Plant immune systems, like those of humans and animals, face a difficult balancing act: they must mount responses against ever-evolving pathogens, but they must not overdo it. An international group of plant biologists, including Frank Takken from the University of Amsterdam, has identified a crucial link in the process of how plants regulate their antiviral responses. The research is published in the March 2 issue of the Journal of Biological Chemistry.
Pathogens produce special proteins to manipulate their hosts and cause disease. So called NLR-receptors in plants can detect these proteins, resulting in the activation of an immune response halting the pathogen. So far, we had little knowledge of the molecules targeted by NLR-receptors to initiate immunity. In previous work the group demonstrated that NLR-receptors themselves can directly bind DNA. However, this work did not establish how an NLR-receptor could be targeted to the correct DNA sequences to establish an immune response.
Immune responses require energy and resources and often involve plants killing their own infected cells to prevent the pathogens from spreading. That is why it is of great importance that the immune response is only triggered when needed. The recent findings revealed an exciting, and unexpected, link between NLR receptors, plant DNA, and a specific class of DNA binding protein: the golden2-like transcription factors.
The golden2-like transcription factor named Glk1 binds to specific regions of DNA and activates genes involved in cell death and other plant immune responses. The team found that only when the Glk1 bound to a virus-activated Rx1 NLR receptor, it was able to turn on the appropriate defence genes. Interestingly, when the viral protein was absent, Rx1 seemed to have the opposite effect – actually keeping Glk1 from binding to DNA. In this way, it prevented an inappropriate immune response.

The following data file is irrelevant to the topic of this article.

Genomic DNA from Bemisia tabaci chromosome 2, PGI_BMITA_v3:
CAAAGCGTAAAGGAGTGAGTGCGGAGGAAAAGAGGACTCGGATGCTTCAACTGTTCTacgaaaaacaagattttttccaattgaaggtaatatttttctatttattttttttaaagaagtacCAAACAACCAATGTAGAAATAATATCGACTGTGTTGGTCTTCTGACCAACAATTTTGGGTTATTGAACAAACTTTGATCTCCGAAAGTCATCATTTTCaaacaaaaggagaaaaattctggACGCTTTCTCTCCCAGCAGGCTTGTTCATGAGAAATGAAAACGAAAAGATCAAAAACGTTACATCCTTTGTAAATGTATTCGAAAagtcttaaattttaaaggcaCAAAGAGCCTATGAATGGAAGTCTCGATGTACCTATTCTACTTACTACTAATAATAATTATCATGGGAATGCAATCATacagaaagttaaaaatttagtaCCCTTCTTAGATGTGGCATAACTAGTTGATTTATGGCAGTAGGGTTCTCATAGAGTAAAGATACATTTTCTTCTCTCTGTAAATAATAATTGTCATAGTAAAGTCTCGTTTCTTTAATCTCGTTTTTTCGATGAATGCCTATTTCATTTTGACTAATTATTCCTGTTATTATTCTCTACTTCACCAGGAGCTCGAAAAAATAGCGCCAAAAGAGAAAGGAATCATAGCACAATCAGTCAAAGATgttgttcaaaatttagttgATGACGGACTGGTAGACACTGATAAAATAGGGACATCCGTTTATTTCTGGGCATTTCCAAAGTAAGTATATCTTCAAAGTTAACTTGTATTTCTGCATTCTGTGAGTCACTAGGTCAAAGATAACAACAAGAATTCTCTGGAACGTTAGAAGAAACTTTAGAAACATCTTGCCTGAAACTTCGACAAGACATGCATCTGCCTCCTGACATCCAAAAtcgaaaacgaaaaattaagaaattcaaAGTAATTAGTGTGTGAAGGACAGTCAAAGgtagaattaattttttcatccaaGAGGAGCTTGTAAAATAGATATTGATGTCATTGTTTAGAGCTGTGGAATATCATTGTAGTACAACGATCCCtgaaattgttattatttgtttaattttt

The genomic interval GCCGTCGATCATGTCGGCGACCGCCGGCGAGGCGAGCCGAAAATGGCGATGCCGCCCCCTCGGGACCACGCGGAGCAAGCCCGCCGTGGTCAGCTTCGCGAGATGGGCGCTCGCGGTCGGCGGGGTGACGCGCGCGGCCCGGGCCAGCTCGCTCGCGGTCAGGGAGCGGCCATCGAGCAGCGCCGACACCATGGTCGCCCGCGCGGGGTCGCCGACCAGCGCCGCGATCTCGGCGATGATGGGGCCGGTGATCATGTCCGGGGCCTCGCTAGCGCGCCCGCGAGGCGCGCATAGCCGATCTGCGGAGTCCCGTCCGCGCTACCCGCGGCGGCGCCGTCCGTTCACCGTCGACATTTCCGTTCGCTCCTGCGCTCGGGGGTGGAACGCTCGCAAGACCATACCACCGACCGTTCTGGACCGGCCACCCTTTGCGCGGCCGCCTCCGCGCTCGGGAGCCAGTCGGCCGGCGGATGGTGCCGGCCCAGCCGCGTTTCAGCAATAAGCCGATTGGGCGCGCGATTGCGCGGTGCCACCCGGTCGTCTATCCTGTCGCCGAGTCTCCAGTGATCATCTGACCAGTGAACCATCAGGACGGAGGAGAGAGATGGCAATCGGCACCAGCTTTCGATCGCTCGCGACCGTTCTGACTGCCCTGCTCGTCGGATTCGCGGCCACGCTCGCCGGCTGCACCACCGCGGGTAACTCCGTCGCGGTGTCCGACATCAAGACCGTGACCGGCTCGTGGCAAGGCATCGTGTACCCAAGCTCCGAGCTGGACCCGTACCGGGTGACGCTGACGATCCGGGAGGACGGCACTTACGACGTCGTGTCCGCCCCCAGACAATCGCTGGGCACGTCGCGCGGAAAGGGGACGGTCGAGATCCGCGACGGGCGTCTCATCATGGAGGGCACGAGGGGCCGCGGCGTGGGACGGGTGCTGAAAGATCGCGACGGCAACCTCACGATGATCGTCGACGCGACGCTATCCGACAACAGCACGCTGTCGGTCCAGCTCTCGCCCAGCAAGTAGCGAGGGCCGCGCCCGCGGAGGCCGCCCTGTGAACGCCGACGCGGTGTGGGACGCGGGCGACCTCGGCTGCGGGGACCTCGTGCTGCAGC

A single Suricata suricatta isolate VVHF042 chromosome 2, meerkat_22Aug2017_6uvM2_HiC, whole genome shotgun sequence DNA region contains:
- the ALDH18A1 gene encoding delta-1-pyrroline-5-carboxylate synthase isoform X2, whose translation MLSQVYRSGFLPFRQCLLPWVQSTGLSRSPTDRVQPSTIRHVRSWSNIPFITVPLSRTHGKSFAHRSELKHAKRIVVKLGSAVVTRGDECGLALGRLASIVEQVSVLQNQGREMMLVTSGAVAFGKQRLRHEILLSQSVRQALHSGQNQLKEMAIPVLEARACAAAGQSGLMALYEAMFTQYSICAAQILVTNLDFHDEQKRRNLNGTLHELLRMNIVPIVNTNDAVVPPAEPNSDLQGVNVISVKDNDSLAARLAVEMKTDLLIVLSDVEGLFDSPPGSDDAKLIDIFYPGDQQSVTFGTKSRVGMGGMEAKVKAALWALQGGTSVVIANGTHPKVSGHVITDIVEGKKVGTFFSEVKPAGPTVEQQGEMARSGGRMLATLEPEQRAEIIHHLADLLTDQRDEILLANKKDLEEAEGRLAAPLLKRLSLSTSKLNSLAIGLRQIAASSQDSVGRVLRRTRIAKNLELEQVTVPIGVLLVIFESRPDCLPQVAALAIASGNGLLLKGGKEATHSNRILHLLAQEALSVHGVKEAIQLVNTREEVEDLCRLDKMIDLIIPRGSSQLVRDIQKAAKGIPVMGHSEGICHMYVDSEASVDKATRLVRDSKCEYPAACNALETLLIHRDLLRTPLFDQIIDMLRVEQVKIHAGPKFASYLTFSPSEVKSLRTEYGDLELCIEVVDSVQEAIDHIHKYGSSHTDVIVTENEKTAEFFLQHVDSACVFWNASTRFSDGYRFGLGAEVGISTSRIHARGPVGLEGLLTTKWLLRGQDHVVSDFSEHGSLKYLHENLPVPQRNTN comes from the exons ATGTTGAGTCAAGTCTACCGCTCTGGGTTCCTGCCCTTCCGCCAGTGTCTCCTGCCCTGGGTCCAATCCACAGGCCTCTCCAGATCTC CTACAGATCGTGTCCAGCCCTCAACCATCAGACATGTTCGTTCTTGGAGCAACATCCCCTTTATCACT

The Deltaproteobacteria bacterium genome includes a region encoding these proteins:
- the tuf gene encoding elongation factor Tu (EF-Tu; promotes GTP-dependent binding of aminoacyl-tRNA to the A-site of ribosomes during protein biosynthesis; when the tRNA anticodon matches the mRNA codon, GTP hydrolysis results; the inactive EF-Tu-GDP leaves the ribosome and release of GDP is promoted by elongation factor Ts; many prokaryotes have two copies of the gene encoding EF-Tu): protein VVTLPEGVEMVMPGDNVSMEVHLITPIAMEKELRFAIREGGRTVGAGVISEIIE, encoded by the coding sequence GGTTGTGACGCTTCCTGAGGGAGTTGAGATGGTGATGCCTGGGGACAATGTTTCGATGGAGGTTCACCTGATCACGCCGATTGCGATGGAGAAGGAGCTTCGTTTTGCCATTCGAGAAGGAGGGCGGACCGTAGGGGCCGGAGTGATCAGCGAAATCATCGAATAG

A mechanistic understanding of how plants resist or overcome pathogen attack is crucial to develop new strategies for crop protection. Over 35% of global potential crop harvest is being lost to pathogens and pests, an amount that could feed 0.5-4 billion mouths. The underpinning science of plant immunity is therefore crucial to our food security agenda.
Growing crops that are resistant to pathogen attack, is considered the most environmental-friendly way to combat plant pathogens and to increase yield. Plant breeders cross in ‘resistance’ genes into elite varieties in a never-ending arms race to thwart newly emerging pathogens. But although used in practice, the knowledge on how these NLR-immune receptors encoded by resistance genes function stays behind. The follow up studies aim to further elucidate the mechanistic link between plant immunity and the action of NLR proteins at DNA to fully understand this mechanism.
Frank Takken is associate professor in Molecular Plant Pathology at the UvA’s Swammerdam Institute for Life Sciences. In 2015 he received a Vici grant, one of the most substantial individual academic grants in the Netherlands. With this grant he conducts his research into pathogen-immunity in plants. He has a long-standing collaboration with Martin Cann, lead author on this publication and professor in the Department of Biosciences at Durham University (UK), and with Aska Goverse, assistant professor Nematology Wageningen University (NL).
Philip D. Townsend, et. al. (2018). The intracellular immune receptor Rx1 regulates the DNA-binding activity of a Golden2-like transcription factor, The Journal of Biological Chemistry, Vol. 293, Issue 9, 3218-3233, March 2, 2018.
This publication was 'Editors pick' on 2 March. Editors’ Picks represent the top-rated papers published in the Journal of Biological Chemistry across the field of biological chemistry, as determined by the Associate Editors, Editorial Board Members and other referees.